The semi-final list of nine films in the Foreign Language Oscars’ category has predictably provoked disappointed grumbles. Not because of the choices themselves, which are good, which have been seen in festivals and appreciated. What has disappointed Oscars watchers and others are the misses.
To begin with here is the list of the nine films:
Belgium: The Broken Circle Breakdown
Bosnia and Herzegovina: An Episode in the Life of an Iron Picker.
Cambodia: The Missing Picture
Denmark: The Hunt
Germany: Two Lives
Hong Kong: The Grandmaster
Hungary: The Notebook
Italy: The Great Beauty
Some of the misses are glaring. Poland’s Walesa: Man of Hope by the renowned director, Andrzej Wajda, is a powerful docu-feature about the trade union leader who changed the country’s political scene in an extremely defining way. This movie is out of the Oscars race.
So is Saudi Arabia’s Wadjda, directed by a woman, something absolutely novel in the kingdom. Mainly about a little girl who wants to ride a bicycle (in a country where this is frowned upon) only to race a boy who lives down her street, Wadjda was made under very difficult conditions. The director, Haifaa Al Mansour, told me some time ago that there were several occasions when she had to sit inside her van while she was directing male actors. I think she used a megaphone to convey her instructions. Saudi’s strict male-female segregation rules forbid intermingling of the sexes.
Another disappointment is Asghar Farhadi’s The Past (from Iran), which comes from a man who made that brilliant Oscar clincher, A Separation. Admittedly, The Past is not as riveting as his earlier work, and is also not rooted in Iranian culture, having been filmed in Paris. But Farhadi is a big name, and it is only to be expected that the exclusion of his work will upset some.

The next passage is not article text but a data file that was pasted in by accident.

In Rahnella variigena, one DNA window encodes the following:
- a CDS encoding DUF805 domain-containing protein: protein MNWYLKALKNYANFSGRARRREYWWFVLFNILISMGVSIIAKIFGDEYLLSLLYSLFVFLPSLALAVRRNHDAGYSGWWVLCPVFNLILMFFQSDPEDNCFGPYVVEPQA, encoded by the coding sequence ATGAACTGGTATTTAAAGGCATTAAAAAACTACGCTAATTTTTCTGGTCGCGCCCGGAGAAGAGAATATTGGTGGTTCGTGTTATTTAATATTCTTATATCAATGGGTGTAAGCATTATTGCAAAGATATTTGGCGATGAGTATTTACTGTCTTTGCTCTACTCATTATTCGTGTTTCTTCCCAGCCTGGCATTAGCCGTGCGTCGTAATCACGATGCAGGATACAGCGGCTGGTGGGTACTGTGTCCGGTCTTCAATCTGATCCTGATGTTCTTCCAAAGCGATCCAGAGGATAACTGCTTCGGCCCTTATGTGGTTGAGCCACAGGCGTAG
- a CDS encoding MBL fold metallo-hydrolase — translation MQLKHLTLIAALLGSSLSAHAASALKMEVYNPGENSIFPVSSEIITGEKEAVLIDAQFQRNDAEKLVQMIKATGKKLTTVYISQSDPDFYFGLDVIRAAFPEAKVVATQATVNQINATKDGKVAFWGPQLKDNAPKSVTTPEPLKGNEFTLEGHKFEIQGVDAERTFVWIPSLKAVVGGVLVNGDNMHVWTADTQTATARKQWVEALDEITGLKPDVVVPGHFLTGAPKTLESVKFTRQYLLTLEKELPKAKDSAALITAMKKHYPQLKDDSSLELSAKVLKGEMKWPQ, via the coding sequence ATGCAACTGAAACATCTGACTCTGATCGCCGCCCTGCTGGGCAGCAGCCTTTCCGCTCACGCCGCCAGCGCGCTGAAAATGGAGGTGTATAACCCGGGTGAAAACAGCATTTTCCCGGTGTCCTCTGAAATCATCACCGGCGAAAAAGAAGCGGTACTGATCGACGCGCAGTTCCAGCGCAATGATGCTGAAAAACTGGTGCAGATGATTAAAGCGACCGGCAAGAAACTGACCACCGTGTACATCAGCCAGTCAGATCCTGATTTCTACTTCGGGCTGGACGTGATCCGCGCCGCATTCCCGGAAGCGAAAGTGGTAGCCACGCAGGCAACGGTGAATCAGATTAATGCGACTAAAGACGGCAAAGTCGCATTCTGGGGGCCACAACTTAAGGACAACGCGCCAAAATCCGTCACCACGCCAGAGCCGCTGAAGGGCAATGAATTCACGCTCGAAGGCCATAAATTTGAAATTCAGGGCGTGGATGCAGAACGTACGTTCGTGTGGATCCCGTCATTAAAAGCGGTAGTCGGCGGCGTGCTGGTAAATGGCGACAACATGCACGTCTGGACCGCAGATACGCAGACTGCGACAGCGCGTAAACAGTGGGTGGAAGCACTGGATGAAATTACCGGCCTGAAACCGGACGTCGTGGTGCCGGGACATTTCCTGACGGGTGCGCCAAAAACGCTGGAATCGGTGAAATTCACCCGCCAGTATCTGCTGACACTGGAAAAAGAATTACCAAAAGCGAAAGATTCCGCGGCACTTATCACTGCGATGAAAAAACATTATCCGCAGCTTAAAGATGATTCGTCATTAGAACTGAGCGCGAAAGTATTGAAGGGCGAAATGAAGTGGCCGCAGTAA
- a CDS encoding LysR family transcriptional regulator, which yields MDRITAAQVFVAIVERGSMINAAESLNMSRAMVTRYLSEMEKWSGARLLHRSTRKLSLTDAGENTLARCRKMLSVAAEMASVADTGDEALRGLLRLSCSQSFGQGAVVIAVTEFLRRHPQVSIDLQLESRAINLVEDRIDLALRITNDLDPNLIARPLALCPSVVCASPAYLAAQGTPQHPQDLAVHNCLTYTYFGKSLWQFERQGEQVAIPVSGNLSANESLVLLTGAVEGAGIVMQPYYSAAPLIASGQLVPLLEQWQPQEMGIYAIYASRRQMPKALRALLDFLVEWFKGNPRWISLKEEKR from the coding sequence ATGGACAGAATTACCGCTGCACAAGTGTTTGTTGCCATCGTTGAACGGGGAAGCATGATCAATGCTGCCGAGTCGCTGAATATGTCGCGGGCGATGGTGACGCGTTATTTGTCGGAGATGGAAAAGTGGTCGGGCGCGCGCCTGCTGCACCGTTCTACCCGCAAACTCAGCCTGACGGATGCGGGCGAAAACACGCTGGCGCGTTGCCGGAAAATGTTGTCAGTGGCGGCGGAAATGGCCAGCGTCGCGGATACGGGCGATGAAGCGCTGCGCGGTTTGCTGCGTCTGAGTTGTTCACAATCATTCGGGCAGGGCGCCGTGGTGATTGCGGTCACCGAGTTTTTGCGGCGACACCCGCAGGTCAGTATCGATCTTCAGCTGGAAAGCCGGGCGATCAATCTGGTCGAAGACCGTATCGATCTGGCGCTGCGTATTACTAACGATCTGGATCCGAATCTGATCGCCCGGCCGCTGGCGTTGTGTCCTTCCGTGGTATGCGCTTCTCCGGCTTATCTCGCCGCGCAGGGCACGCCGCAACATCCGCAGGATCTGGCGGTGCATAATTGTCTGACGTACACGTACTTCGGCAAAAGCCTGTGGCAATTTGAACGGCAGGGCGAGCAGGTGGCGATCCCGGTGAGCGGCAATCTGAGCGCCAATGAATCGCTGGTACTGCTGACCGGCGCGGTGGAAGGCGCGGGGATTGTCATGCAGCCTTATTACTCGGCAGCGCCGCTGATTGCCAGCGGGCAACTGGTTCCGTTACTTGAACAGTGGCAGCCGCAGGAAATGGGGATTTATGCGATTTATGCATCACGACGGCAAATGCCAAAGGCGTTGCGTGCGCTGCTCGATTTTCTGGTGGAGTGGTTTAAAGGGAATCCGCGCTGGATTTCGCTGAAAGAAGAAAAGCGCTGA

Blue is the Warmest Color – perhaps this year’s most talked about movie – did not qualify for the Foreign Language Oscars, because it opened in France after the cut-off date. However, the film – about lesbian love and class barriers that led to a much publicised spat between the director and the two lead actresses -- will be eligible for other Oscars, like Best Picture, Best Actress and so on.
The other important titles which missed the list include China’s Back to 1942, Egypt’s, Winter of Discontent, Israel’s, Bethlehem, Holland’s Borgman and Russia’s Stalingrad.
India’s The Good Road is also out with perhaps the makers of The Lunch Box saying, I told you so. They were livid when a committee constituted by the Film Federation of India zeroed in on The Good Road, despite a big PR campaign by The Lunch Box team.
The semi-final list was finalised by the Foreign Language Committee of the Academy of Motion Picture Arts and Sciences that watched a record 76 movies this year. The panel will also choose the final five films, and announce them on January 16. After this, the winner will be decided by the 5000-6000 Academy voters, each of whom will be sent the screeners of all the five movies.
The big Oscars night – when the winning names will pop out of the sealed envelopes – will be on March 2 at the Dolby Theatre in Los Angeles.
(Gautaman Bhaskaran has been watching the Oscars for many years)